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Fiji and the first landing

Avinesh Gopal
Tuesday, January 29, 2013

IT has been taught to students and others alike for ages that the first Fijians landed at Viseisei.

But the people of Vuda District in Lautoka now say they have evidence that Viseisei was not the first landing spot for Fijians.

Viseisei is located in the district of Vuda and is a chiefly village, which houses the Tui Vuda.

The people of Viseisei Village and Vuda believe that the first Fijians landed some distance away from Viseisei.

However, there is still no solid evidence yet on the origins of the first Fijians to Fiji — where they really came from.

While not saying anything on the origins of the first Fijians, Vuda district spokesman Nemani Driu said Viseisei was not the first landing spot.

"According to our records, we are the descendants of Lutunasobasoba, who came with his family, close relatives and other people," he said.

"The first landing of the first Fijians, that is Lutunasobasoba and his group, was at Lomolomo (near Lautoka) and not in Viseisei.

"The first village was established in a swampy area and was called Lomolomo Navuda."

Mr Driu said Lutunasobasoba had six children, with the eldest being Sagavulunavuda and youngest Daunisai.

He said after living at Lomolomo Navuda for some time, Lutunasobasoba, his family and others with them decided to disperse to other places.

"Viseisei means to disperse and that's how Viseisei Village got its name, as some of them came and settled here.

"After deciding to disperse, Lutunasobasoba's siblings decided that Daunisai who was the youngest stay behind in Lomolomo to represent him in the west.

"Lutunasobasoba disagreed because he wanted Daunisai to go with him as he was the youngest.

"The eldest, Sagavulunavuda offered to stay back and he remained in Lomolomo while the others moved on through the mountain ranges."

Mr Driu said Sagavulunavuda had five children, with the eldest being Draulunavuda.

He said one of Sagavulunavuda's sons moved to Nadi, one to Rakiraki, one to Malolo and one to Nadroga while Draulunavuda stayed back in Lomolomo.

"Lutunasobasoba and the others moved through the mountain ranges for other places and he went to Magodro, which means the voice is not clear.

"In Magodro, Lutunasobasoba bore a child and named him Rokovatu. Lutunasobasoba later died in Magodro."

"We have only four yavusa - Sabutotoya which is the Tui Vuda's yavusa, Koilomolomo which is the Taukei Vunativi's, Koivuda which is in Lauwaki Village and Tububere.

"One faction of the Tububere yavusa is in Viseisei while the other faction is in Lomolomo.

"We are all descendants of Draulunavuda, the eldest son of Sagavulunavuda who was the eldest of Lutunasobasoba's."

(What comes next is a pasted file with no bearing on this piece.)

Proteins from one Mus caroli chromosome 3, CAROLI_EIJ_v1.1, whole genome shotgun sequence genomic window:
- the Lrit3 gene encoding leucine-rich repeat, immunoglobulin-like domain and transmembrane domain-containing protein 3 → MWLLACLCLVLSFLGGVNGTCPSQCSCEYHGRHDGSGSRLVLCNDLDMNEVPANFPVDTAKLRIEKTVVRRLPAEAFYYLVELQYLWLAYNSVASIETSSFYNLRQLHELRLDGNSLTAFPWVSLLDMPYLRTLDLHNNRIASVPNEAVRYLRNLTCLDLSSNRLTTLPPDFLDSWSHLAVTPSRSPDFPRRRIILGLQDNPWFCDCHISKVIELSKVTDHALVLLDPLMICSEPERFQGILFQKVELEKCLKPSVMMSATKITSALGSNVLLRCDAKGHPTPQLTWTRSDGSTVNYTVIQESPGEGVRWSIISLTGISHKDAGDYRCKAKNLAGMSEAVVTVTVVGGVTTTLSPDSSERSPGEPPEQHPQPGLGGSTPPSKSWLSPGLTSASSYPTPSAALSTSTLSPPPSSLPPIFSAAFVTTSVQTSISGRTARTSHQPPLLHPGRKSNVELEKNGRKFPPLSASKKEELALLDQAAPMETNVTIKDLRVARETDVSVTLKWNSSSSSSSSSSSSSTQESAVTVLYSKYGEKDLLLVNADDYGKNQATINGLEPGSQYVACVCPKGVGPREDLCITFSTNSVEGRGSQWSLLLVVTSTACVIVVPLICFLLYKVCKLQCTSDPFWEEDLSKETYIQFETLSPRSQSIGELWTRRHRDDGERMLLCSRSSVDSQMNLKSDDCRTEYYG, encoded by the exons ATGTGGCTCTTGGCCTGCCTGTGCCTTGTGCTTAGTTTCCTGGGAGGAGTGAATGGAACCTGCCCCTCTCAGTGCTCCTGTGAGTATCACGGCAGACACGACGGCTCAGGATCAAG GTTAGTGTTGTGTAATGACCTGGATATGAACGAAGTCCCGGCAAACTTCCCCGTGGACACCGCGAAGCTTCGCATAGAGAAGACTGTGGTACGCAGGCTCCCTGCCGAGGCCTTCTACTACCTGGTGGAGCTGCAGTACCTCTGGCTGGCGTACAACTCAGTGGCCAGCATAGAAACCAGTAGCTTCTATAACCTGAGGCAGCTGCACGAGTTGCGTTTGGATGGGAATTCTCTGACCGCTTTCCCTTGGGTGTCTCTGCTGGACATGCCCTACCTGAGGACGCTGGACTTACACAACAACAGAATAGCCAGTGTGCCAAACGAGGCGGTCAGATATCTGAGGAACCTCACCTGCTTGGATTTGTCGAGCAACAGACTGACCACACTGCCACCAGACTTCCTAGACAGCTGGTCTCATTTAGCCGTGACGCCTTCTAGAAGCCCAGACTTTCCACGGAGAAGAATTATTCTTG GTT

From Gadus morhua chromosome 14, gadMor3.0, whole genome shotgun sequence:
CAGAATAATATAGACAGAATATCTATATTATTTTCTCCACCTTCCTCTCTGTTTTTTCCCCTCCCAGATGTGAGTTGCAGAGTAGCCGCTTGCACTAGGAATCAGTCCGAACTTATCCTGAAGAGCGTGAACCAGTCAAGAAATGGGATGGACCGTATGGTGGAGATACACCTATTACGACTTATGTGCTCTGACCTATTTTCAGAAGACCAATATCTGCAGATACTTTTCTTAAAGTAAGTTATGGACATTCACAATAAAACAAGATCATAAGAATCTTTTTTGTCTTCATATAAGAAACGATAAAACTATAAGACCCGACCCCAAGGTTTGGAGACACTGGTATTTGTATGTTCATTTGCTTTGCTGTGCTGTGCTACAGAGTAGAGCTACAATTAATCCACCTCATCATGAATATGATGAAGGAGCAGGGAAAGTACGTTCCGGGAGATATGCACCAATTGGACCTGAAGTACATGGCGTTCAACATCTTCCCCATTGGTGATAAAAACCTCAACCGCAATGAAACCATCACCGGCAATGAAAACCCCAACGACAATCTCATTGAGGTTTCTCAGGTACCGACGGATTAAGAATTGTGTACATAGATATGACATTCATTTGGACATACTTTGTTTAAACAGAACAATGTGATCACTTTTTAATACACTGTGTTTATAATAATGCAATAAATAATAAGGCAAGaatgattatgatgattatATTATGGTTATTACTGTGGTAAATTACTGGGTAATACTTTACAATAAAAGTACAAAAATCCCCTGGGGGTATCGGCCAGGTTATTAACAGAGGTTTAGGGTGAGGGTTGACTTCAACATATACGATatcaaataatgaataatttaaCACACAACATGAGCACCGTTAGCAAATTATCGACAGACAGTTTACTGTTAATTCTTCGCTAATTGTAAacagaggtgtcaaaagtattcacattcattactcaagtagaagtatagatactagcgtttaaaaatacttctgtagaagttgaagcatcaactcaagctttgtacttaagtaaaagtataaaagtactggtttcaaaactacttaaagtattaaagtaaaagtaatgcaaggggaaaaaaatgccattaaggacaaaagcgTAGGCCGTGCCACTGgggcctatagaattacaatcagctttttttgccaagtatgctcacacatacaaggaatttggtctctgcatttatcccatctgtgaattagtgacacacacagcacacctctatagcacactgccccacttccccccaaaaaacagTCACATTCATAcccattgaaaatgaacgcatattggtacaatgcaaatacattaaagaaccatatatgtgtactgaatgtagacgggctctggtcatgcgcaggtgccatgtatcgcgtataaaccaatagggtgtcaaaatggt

Mr Driu said the first village formed by the first Fijians was Lomolomo Navuda and the second was Korovatu which is between Lomolomo and Viseisei.

He said the third village formed by the settlers was Naibasagarua.

"Sagavulunavuda promised his children that they will be chiefs in the areas that they will occupy but he didn't tell them why," he said.

"He promised one of them the white sandy beaches of Malolo.

"One of them was given Nadi and told that the place will get people from the four corners of the world.

"This was long, long before the Nadi International Airport was made, which is now getting tourists in from all parts of the world."

Mr Driu said one of Sagavulunavuda's son was told that he would get a place where there would be light and energy.

He said Draulunavuda moved from Lomolomo, Navuda to Naibasagarua, which is close to the Fiji Electricity Authority's power station in Vuda.

He said the first Tui Vuda was the descendant of Draulunavuda.

"Fiji's economic base is in the northwest of Western Viti Levu and Sagavulunavuda's descendants are contributing heavily to the national economy now."

Mr Driu said this was how Lutunasobasoba, his children and grandchildren moved to various parts of the main island and the outer islands after he landed in Fiji.

Many Fijians believe their ancestors came from the shores of Lake Tanganyika in East Africa and landed in Fiji about 3500 years ago.

Lake Tanganyika is estimated to be the second largest freshwater lake in the world by volume and the second deepest.

Recently, some studies suggest that the first Fijians arrived in Fiji from Southeast Asia, with one even suggesting South India or Tamil Nadu.

Some websites say the first Fijians moved from Africa to the southern tip of India before making their way down to Indonesia and the Pacific and Fiji.

According to Wikipedia, the free encyclopedia, Austronesian people are believed to have settled in Fiji about 3500 years ago, with Melanesians following around 1000 years later.

"Most authorities agree that they originated in Southeast Asia and came via Indonesia," said the free encyclopedia.

"According to oral tradition, the indigenous Fijians of today are descendants of the chief Lutunasobasoba and those who arrived with him on the Kaunitoni canoe. Landing at what is now Vuda, the settlers moved inland to the Nakauvadra mountains."

The free encyclopedia states that though this oral tradition has not been independently substantiated, many tribes today claim to be descended from Lutunasobasoba's children.

However, the debate on the origins of the first Fijians to arrive in Fiji continues with various assumptions by researchers.

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